Monday, August 13, 2012

Artistic Consumption Log, Aug. 6, 2012 - Aug. 12, 2012

BROOKLYN, N.Y.—As you all can see below, I didn't listen to a whole lot of music this week. Blame it on my current earbuds breaking apart and me waiting to receive a new pair. In the meantime, though, I made a lot of progress on the book I'm currently reading: J. Hoberman's The Dream Life: Movies, Media, and the Mythology of the Sixties (2003), the "prequel" to his recent work of cultural film history, An Army of Phantoms: American Movies and the Making of the Cold War (2011). So far, if anything, I'm finding The Dream Life even more eye-opening and immersive than the later work. I'll have more to say about it when I finish it.

Oh, and I finally went to see a New York Mets game at Citi Field on Friday night! You will all be able to read more about that in an upcoming post. For now, onto the latest log:

Walkabout (1971)


Fallen Angels (1995, Wong Kar-Wai), seen on Blu-ray in Brooklyn, N.Y. [umpteenth viewing]
There is a specific reason why I watched this film again, and you will all find that tomorrow (if you haven't figured it out by following me on Twitter). Yes, it's still awesome.

Walkabout (1971, Nicolas Roeg), seen at Museum of Modern Art in New York
Honestly, for me, the greatness of this film lies mostly in its editing. Roeg's gorgeous images—which he shot himself—are certainly a major draw, bringing a near-psychedelic vibe to the story. But it's the montage Roeg employs—courtesy of editors Antony Gibb (who also edited Richard Lester's 1968 film Petulia in a somewhat similar manner) and Alan Pattillo—that lend the film its substance, with all sorts of juxtapositions suggesting the themes of maturation, colonialism and urbanization that distinguish this classic of Australian cinema. Rich and heady, it's a film that made me want to watch it again immediately just to parse its formal choices and pull them all together in my mind.

Total Recall (1990, Paul Verhoeven), seen at Film Forum in New York [second viewing]
Yes, folks, you read that right: I saw a new digital restoration of this Arnold Schwarzenegger-led big-budget studio sci-fi epic in, of all places, that art-house institution Film Forum. Now, there's a clever bit of counter-programming against the current Len Wiseman version in theaters right now. I've always liked Paul Verhoeven's earlier version, but before this latest screening, my enjoyment of it stemmed mostly from the increasingly over-the-top action—hey, I do have macho tendencies that I need satisfied every once in a while—as well as for its impressive production design and special effects. Of course, being that it is a (very free) adaptation of Philip K. Dick's short story We Can Remember It For You Wholesale, Total Recall always had those tantalizing undercurrents of ambiguity as to how much of what we were seeing onscreen was real and how much was part of Douglas Quaid's packaged memories; for some reason, though, only on this second viewing did I focus more on those ambiguities, infecting even the most excessively violent of scenes (case in point). If this is the kind of vacation Quaid desires, then he's welcome to it—but man, what a decadent macho fantasy it is! But then, that's the kind of having-your-cake-and-eating-it-too irony Verhoeven did best.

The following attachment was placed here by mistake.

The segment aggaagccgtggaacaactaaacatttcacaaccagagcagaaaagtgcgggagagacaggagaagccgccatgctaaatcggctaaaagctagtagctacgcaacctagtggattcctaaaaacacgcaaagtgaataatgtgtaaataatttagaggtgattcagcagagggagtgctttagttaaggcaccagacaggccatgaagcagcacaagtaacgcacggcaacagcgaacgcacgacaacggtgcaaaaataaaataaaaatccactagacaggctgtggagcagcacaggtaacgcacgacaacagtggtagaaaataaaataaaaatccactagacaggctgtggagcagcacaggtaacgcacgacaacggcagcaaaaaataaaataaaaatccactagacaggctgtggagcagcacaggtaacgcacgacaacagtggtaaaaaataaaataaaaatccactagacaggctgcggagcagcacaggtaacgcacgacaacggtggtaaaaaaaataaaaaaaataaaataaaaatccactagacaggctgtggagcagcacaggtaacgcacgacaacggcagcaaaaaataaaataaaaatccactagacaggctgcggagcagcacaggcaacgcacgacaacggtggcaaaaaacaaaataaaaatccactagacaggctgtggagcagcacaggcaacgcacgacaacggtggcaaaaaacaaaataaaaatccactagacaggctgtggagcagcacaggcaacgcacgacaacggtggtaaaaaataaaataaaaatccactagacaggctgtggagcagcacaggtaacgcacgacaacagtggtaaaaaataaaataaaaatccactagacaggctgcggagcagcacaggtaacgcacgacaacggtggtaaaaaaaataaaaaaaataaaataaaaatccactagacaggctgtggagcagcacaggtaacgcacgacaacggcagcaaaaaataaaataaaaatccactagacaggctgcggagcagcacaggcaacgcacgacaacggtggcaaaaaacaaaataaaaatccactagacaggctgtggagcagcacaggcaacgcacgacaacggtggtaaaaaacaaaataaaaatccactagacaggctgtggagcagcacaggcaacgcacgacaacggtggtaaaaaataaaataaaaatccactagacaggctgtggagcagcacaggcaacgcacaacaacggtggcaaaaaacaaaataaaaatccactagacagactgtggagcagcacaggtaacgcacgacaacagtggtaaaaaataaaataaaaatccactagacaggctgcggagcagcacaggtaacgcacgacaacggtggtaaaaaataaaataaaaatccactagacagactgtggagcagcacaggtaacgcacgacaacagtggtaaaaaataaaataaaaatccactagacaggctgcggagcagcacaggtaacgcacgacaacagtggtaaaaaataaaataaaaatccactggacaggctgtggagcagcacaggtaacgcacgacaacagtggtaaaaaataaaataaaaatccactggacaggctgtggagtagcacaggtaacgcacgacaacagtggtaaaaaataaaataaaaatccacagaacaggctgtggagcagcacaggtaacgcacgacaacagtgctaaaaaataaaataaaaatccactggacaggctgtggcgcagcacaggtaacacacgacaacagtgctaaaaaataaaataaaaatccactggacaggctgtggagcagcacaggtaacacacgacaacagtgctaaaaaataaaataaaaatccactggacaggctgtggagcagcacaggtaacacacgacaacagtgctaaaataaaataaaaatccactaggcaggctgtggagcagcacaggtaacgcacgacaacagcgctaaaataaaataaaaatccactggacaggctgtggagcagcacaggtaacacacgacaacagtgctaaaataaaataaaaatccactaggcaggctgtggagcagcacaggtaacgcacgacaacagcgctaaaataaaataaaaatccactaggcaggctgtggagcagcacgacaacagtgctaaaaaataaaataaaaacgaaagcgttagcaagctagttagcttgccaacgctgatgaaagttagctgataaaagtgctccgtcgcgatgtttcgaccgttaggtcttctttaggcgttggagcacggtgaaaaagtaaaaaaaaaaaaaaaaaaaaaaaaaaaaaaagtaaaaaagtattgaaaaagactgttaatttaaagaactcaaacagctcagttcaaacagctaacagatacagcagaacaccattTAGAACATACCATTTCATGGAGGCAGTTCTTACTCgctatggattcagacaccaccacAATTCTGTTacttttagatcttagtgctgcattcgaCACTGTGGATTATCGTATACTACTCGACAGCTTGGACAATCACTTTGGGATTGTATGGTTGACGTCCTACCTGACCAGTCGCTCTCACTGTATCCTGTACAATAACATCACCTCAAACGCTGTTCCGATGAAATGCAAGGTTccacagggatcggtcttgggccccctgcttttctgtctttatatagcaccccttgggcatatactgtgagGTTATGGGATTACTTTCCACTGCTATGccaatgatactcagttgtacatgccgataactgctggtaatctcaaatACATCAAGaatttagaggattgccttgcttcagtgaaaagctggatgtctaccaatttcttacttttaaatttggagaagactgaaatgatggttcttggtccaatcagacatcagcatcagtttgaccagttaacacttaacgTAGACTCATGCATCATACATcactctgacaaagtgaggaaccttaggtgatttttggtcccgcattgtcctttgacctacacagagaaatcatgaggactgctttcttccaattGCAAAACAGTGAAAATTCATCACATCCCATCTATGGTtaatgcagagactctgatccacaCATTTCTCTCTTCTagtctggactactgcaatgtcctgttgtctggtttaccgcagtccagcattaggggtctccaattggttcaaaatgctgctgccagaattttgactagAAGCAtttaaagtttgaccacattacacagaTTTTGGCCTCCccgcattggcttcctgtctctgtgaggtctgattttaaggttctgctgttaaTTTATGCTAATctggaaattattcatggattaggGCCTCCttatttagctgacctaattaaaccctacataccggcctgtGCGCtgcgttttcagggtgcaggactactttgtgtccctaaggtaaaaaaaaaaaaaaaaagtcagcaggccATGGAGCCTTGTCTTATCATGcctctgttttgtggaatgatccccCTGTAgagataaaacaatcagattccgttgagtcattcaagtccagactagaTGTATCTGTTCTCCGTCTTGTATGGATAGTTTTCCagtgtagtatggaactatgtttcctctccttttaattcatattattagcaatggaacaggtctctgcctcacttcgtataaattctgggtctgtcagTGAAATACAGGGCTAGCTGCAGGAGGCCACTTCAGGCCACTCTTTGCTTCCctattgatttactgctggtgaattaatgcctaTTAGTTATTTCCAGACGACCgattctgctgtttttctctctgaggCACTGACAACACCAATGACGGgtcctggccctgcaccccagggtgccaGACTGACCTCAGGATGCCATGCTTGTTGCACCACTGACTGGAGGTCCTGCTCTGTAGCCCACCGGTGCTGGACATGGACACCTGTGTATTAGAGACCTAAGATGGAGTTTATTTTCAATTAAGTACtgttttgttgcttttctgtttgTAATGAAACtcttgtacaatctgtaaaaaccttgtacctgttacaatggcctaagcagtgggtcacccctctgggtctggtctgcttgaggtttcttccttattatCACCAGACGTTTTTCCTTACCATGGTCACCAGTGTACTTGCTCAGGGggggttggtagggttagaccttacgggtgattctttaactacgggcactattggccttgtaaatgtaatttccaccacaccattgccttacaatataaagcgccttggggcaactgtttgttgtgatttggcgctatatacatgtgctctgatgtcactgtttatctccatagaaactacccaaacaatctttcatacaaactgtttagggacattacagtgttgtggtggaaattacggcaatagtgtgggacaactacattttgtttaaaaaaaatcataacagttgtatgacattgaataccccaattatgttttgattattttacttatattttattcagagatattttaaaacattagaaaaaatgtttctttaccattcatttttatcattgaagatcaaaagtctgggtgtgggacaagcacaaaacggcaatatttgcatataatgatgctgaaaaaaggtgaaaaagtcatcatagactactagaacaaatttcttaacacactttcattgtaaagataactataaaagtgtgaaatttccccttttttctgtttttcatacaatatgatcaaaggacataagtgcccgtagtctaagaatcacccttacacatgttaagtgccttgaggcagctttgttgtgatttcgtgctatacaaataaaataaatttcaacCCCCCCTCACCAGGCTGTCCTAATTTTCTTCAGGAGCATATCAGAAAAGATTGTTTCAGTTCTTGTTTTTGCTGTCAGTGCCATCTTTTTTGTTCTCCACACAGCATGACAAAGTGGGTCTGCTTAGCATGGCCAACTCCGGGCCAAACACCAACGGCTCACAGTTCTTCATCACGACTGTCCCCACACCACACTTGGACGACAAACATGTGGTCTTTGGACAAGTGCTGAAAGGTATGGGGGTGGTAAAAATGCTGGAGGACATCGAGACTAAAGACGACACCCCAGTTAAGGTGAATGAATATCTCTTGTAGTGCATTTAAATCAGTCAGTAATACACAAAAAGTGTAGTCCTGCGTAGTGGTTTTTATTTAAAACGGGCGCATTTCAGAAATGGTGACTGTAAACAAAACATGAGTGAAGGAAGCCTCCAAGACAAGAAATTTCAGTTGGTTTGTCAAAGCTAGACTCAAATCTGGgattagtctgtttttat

Easy Money (2010, Daniel Espinosa), seen at Film Forum in New York
Adapted from a novel by Swedish writer Jens Lapidus, Easy Money spins a three-stranded narrative which portrays an every-man-for-himself milieu and the ways three specific characters handle themselves within that world. Two of the characters—Jorge (Matias Padin Varela) and Mrado (Dragomir Mrsic)—are already knee-deep in it but trying to get out in their own ways; the other, JW (Joel Kinnaman, whom American audiences will know from AMC's The Killing), has stumbled onto this environment while trying to climb the social ladder and finds himself going in far deeper than he anticipated. None of this is exactly fresh thematic territory, but Espinosa's film distinguishes itself by virtue of its ambitious reach and the intensity of the performances, all of which combine to successfully refresh the familiar crime-drama elements. For a narrative as complicated as this one, Easy Money turns out to be more involving as a human drama than one might expect. It's a solid effort overall.